If you’re a child of the ’80s or early ’90s, you can probably chant the Circuit City jingle from memory. The company largely created the big-box electronics retailer in the ’70s, but a series of bad decisions and Best Buy eating their lunch led to the largest shutdown of any non-automotive retailer in American history. And now it’ll be coming back, but it won’t be the Circuit City you know.
It’ll be more like the Radio Shack you know. Retailers Ronny Shmoel and Albert Liniado are planning to open roughly 150 to 300 locations over the next few years, and it’ll sell the kind of stuff you’d expect from an electronics shop, with tablets, drones, phone accessories and the like being mentioned, and also “private-label” merchandise. The part of the plan that makes a bit more sense is to essentially jam Circuit City vending machines and kiosks everywhere they can find twenty square feet and a drugstore or campus store willing to take them, with 5,000 to 10,000 planned. They also want to sell their merchandise on any website that will have them; Amazon and Sears were both mentioned as “sales partners.”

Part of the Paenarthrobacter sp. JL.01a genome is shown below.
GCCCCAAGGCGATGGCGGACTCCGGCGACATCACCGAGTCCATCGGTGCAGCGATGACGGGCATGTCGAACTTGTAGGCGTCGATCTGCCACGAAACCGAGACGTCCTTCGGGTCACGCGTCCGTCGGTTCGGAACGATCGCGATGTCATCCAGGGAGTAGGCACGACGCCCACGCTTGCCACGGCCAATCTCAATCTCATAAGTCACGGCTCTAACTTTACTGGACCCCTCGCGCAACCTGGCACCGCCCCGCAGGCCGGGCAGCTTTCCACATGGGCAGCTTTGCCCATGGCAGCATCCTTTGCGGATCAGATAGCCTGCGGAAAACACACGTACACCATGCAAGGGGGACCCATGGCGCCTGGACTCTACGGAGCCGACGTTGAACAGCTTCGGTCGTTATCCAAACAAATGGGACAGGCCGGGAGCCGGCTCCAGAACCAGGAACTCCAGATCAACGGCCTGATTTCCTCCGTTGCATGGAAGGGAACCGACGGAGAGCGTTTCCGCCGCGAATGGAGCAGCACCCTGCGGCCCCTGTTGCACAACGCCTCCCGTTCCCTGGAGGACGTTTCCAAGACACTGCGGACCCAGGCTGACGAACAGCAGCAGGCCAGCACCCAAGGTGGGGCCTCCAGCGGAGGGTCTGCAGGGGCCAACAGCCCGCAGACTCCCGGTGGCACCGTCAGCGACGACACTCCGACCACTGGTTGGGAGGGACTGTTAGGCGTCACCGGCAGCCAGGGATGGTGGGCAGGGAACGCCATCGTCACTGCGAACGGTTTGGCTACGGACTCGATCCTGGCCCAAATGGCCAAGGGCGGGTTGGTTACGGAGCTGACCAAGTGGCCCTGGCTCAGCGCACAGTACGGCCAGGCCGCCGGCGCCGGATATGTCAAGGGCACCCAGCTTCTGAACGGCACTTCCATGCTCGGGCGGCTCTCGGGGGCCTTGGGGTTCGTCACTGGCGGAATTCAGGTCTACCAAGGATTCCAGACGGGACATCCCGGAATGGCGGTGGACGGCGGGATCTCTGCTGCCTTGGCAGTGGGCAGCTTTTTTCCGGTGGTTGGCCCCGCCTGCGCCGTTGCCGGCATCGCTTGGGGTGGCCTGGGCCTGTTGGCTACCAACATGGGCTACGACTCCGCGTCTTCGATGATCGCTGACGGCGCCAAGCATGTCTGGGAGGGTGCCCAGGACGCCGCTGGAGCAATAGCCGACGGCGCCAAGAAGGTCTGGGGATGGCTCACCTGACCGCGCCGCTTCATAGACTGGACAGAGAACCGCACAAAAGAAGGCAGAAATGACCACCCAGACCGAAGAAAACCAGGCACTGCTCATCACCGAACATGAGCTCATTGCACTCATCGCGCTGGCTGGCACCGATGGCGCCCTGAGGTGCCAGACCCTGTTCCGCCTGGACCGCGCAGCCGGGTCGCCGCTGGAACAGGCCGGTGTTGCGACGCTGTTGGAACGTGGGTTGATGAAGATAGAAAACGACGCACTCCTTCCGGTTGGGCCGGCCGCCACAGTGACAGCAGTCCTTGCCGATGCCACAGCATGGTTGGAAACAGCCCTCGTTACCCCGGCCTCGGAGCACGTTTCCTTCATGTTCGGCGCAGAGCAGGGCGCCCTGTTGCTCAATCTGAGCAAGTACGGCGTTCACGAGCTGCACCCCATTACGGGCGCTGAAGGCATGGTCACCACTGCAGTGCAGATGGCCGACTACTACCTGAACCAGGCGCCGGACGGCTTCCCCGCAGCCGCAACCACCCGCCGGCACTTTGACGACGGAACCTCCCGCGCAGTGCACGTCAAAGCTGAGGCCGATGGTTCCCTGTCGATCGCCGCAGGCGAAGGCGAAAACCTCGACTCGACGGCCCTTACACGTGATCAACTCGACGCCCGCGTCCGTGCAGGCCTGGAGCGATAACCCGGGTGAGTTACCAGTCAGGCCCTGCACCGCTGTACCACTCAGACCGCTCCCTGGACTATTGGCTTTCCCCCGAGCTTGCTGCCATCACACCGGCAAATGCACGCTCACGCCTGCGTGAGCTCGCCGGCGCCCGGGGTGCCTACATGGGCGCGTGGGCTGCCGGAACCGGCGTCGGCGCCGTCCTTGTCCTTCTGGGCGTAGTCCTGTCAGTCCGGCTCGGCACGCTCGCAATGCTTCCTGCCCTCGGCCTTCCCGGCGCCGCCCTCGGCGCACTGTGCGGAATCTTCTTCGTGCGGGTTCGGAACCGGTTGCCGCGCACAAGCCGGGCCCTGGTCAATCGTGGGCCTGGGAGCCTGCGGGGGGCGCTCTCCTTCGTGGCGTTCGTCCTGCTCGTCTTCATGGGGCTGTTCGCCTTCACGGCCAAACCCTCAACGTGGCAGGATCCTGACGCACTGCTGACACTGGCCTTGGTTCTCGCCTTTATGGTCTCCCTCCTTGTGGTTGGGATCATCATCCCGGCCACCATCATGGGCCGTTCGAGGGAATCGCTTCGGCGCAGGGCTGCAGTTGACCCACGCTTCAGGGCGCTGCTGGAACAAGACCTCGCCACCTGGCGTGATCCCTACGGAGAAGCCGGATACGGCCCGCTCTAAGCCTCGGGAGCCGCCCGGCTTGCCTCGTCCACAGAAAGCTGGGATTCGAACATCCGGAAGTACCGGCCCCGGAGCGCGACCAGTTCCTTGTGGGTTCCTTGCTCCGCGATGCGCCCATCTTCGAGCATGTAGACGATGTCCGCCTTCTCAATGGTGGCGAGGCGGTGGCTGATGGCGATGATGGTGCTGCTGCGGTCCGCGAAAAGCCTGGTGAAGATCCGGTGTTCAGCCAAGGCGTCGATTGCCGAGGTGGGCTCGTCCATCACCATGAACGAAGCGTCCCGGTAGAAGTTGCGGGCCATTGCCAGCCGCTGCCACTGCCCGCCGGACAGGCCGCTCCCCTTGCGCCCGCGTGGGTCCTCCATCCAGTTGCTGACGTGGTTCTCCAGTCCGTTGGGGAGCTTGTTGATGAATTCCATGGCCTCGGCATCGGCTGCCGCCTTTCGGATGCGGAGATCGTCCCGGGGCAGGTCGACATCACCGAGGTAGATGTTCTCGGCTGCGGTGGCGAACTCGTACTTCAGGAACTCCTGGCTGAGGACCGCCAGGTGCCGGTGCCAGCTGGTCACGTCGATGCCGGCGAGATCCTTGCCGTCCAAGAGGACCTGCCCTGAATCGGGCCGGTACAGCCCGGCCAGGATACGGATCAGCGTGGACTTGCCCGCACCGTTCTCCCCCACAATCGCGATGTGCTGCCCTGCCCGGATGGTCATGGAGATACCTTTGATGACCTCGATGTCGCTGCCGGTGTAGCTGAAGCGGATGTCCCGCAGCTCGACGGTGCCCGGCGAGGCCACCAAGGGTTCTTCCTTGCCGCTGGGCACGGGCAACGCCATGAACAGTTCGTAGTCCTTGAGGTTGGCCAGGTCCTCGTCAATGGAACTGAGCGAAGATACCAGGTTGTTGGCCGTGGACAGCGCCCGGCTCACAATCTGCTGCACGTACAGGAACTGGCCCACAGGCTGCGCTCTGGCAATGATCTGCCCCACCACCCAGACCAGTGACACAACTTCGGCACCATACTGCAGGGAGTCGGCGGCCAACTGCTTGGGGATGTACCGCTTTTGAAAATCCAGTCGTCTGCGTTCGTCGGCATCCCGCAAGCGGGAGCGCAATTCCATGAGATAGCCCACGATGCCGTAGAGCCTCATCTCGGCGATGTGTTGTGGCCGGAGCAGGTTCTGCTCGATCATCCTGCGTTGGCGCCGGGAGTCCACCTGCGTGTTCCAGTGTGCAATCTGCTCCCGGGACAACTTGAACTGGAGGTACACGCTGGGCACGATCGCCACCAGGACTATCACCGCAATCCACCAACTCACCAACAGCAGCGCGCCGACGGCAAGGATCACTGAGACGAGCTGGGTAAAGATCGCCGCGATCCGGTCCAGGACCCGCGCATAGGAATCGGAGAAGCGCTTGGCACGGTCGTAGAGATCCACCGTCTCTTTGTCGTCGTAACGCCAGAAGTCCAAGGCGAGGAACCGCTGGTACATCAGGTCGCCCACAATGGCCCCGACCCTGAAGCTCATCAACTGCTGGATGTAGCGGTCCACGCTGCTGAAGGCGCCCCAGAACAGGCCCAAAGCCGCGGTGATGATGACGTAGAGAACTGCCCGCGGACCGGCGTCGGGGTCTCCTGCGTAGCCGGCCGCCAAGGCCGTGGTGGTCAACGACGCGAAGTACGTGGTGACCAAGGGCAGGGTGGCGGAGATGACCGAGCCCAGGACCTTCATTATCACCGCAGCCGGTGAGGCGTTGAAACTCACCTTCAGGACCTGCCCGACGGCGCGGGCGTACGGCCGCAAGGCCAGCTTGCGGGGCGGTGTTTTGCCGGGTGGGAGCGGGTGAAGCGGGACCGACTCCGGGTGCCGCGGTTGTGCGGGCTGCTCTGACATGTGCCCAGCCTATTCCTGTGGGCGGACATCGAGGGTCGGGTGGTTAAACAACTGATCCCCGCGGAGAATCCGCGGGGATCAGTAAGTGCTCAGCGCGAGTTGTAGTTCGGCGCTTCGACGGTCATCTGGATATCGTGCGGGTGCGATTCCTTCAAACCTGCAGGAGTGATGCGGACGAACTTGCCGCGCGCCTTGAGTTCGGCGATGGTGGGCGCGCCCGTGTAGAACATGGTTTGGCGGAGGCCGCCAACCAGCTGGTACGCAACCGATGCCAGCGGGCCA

The plan is ambitious, to put it mildly. Electronics retailers are struggling, along with a lot of other brick-and-mortar stores. To be fair, though, they’re starting small, with a Dallas-area store opening in spring, and the focus on “convenience” electronics like earbuds and spare USB cords to charge your phone makes a lot of sense. If Circuit City is going to escape retail death, it needs to find customers who have an immediate need, and being in an airport with broken earbuds or a missing charger is about as immediate as electronics needs get.